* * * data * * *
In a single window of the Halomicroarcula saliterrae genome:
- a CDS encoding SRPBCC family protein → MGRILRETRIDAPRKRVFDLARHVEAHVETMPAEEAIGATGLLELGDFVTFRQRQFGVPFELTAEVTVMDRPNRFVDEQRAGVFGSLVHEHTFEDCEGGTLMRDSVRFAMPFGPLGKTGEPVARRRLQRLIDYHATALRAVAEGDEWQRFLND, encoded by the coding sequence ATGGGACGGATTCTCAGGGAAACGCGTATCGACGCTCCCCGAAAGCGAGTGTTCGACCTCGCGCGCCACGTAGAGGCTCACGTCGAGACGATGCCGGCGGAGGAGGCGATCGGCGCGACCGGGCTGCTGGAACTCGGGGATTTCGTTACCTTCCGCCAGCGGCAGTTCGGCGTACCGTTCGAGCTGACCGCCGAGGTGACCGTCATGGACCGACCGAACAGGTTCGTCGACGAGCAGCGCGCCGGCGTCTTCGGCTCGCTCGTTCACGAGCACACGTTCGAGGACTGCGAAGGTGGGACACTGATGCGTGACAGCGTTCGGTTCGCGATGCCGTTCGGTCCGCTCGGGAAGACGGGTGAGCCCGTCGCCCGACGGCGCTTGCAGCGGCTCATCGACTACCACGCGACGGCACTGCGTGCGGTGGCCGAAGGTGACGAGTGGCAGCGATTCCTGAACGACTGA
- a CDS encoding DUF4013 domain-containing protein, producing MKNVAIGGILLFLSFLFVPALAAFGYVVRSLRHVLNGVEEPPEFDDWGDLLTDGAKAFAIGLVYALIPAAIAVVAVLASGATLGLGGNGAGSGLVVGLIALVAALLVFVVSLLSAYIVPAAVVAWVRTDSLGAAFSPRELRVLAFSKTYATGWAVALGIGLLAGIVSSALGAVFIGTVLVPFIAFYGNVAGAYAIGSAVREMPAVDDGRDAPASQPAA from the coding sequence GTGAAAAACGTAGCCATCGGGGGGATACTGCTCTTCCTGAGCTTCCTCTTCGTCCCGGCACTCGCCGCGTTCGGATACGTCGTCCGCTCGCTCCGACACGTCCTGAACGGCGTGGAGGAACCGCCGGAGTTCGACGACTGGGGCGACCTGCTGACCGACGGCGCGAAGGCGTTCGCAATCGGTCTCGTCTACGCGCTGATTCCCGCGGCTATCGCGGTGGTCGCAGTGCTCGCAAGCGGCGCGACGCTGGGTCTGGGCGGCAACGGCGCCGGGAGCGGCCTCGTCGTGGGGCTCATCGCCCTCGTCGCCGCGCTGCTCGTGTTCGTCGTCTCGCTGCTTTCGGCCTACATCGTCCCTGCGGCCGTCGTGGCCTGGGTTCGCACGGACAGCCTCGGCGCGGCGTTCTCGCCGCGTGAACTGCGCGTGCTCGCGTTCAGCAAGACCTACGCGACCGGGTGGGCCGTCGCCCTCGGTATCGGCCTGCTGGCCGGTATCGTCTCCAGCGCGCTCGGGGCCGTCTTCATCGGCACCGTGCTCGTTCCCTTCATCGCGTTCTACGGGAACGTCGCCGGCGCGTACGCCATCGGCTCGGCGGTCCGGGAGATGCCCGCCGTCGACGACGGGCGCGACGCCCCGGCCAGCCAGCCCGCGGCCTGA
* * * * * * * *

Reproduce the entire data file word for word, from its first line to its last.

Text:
In a single window of the Halomicroarcula saliterrae genome:
- a CDS encoding SRPBCC family protein → MGRILRETRIDAPRKRVFDLARHVEAHVETMPAEEAIGATGLLELGDFVTFRQRQFGVPFELTAEVTVMDRPNRFVDEQRAGVFGSLVHEHTFEDCEGGTLMRDSVRFAMPFGPLGKTGEPVARRRLQRLIDYHATALRAVAEGDEWQRFLND, encoded by the coding sequence ATGGGACGGATTCTCAGGGAAACGCGTATCGACGCTCCCCGAAAGCGAGTGTTCGACCTCGCGCGCCACGTAGAGGCTCACGTCGAGACGATGCCGGCGGAGGAGGCGATCGGCGCGACCGGGCTGCTGGAACTCGGGGATTTCGTTACCTTCCGCCAGCGGCAGTTCGGCGTACCGTTCGAGCTGACCGCCGAGGTGACCGTCATGGACCGACCGAACAGGTTCGTCGACGAGCAGCGCGCCGGCGTCTTCGGCTCGCTCGTTCACGAGCACACGTTCGAGGACTGCGAAGGTGGGACACTGATGCGTGACAGCGTTCGGTTCGCGATGCCGTTCGGTCCGCTCGGGAAGACGGGTGAGCCCGTCGCCCGACGGCGCTTGCAGCGGCTCATCGACTACCACGCGACGGCACTGCGTGCGGTGGCCGAAGGTGACGAGTGGCAGCGATTCCTGAACGACTGA
- a CDS encoding DUF4013 domain-containing protein, producing MKNVAIGGILLFLSFLFVPALAAFGYVVRSLRHVLNGVEEPPEFDDWGDLLTDGAKAFAIGLVYALIPAAIAVVAVLASGATLGLGGNGAGSGLVVGLIALVAALLVFVVSLLSAYIVPAAVVAWVRTDSLGAAFSPRELRVLAFSKTYATGWAVALGIGLLAGIVSSALGAVFIGTVLVPFIAFYGNVAGAYAIGSAVREMPAVDDGRDAPASQPAA from the coding sequence GTGAAAAACGTAGCCATCGGGGGGATACTGCTCTTCCTGAGCTTCCTCTTCGTCCCGGCACTCGCCGCGTTCGGATACGTCGTCCGCTCGCTCCGACACGTCCTGAACGGCGTGGAGGAACCGCCGGAGTTCGACGACTGGGGCGACCTGCTGACCGACGGCGCGAAGGCGTTCGCAATCGGTCTCGTCTACGCGCTGATTCCCGCGGCTATCGCGGTGGTCGCAGTGCTCGCAAGCGGCGCGACGCTGGGTCTGGGCGGCAACGGCGCCGGGAGCGGCCTCGTCGTGGGGCTCATCGCCCTCGTCGCCGCGCTGCTCGTGTTCGTCGTCTCGCTGCTTTCGGCCTACATCGTCCCTGCGGCCGTCGTGGCCTGGGTTCGCACGGACAGCCTCGGCGCGGCGTTCTCGCCGCGTGAACTGCGCGTGCTCGCGTTCAGCAAGACCTACGCGACCGGGTGGGCCGTCGCCCTCGGTATCGGCCTGCTGGCCGGTATCGTCTCCAGCGCGCTCGGGGCCGTCTTCATCGGCACCGTGCTCGTTCCCTTCATCGCGTTCTACGGGAACGTCGCCGGCGCGTACGCCATCGGCTCGGCGGTCCGGGAGATGCCCGCCGTCGACGACGGGCGCGACGCCCCGGCCAGCCAGCCCGCGGCCTGA